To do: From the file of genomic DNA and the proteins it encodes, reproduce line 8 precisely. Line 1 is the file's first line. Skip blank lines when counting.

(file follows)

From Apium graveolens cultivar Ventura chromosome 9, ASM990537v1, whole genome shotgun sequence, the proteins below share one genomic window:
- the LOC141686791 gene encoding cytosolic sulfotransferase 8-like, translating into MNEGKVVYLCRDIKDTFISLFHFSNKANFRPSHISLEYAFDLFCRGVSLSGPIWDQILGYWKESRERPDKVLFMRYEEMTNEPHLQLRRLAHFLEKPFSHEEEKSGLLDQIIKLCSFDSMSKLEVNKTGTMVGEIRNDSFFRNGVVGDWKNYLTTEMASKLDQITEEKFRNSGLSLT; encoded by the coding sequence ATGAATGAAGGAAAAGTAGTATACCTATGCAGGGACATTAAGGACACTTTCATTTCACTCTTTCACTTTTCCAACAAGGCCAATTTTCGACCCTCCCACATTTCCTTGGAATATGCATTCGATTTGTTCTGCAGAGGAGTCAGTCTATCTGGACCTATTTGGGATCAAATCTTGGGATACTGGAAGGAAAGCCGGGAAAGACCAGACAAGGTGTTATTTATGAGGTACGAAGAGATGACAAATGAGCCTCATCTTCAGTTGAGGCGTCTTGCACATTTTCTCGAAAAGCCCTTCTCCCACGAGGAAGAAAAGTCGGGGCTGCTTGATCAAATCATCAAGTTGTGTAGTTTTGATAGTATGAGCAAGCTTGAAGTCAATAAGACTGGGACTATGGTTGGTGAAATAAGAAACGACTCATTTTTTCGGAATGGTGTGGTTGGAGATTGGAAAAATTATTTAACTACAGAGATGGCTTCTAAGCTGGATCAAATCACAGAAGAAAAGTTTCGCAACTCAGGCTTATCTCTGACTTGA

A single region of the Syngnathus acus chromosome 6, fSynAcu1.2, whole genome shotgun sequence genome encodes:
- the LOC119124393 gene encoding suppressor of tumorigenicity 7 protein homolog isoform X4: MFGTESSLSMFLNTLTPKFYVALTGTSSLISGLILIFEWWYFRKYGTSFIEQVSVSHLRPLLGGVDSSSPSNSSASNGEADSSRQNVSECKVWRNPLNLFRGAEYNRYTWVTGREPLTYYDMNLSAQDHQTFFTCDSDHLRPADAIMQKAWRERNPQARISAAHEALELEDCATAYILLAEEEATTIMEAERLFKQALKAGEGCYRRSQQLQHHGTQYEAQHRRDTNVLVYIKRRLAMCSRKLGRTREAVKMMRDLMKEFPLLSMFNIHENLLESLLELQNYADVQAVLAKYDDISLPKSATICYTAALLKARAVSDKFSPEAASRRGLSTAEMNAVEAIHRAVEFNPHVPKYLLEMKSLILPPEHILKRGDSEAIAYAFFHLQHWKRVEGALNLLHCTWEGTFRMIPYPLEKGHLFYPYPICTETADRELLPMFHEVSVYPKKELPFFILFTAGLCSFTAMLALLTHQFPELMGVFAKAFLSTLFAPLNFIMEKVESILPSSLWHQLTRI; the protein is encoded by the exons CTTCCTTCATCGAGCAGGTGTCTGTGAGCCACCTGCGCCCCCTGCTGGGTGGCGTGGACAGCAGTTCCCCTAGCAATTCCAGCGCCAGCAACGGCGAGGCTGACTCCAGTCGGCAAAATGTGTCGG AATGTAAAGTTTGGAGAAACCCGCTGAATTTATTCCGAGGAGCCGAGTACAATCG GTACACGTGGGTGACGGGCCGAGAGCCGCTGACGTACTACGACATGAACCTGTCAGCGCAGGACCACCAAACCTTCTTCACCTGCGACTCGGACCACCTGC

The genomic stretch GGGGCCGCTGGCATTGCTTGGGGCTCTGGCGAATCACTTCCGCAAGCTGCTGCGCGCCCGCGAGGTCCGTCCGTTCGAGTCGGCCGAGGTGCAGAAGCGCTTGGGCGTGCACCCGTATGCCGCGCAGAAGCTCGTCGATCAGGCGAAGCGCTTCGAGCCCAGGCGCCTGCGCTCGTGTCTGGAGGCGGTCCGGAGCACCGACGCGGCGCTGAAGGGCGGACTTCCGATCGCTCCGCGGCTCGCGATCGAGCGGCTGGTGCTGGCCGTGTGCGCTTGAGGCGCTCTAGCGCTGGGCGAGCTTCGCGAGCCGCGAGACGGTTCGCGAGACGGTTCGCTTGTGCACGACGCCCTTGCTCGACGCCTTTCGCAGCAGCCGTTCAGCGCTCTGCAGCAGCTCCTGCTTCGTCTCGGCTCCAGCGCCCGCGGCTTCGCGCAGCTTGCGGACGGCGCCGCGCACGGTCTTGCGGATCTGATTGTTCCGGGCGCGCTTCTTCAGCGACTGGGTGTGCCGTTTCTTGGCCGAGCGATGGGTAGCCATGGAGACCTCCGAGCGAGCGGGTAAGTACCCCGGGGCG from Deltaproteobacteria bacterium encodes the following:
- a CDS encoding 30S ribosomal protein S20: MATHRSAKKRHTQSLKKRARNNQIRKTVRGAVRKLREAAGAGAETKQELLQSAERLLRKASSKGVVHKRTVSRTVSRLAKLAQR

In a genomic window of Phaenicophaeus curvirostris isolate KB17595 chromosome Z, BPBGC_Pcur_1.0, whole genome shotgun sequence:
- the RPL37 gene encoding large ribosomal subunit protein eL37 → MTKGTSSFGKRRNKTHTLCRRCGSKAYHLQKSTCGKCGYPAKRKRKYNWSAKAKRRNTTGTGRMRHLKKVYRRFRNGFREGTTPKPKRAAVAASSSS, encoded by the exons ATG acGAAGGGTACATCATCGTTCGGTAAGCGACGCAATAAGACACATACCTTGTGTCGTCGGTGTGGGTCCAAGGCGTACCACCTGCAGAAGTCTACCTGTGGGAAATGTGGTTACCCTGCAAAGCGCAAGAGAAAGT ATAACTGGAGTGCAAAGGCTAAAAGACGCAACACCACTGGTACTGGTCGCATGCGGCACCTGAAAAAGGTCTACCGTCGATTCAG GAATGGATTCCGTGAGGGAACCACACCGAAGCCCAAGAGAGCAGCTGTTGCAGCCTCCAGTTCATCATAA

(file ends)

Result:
- the RPL37 gene encoding large ribosomal subunit protein eL37 → MTKGTSSFGKRRNKTHTLCRRCGSKAYHLQKSTCGKCGYPAKRKRKYNWSAKAKRRNTTGTGRMRHLKKVYRRFRNGFREGTTPKPKRAAVAASSSS, encoded by the exons ATG acGAAGGGTACATCATCGTTCGGTAAGCGACGCAATAAGACACATACCTTGTGTCGTCGGTGTGGGTCCAAGGCGTACCACCTGCAGAAGTCTACCTGTGGGAAATGTGGTTACCCTGCAAAGCGCAAGAGAAAGT ATAACTGGAGTGCAAAGGCTAAAAGACGCAACACCACTGGTACTGGTCGCATGCGGCACCTGAAAAAGGTCTACCGTCGATTCAG GAATGGATTCCGTGAGGGAACCACACCGAAGCCCAAGAGAGCAGCTGTTGCAGCCTCCAGTTCATCATAA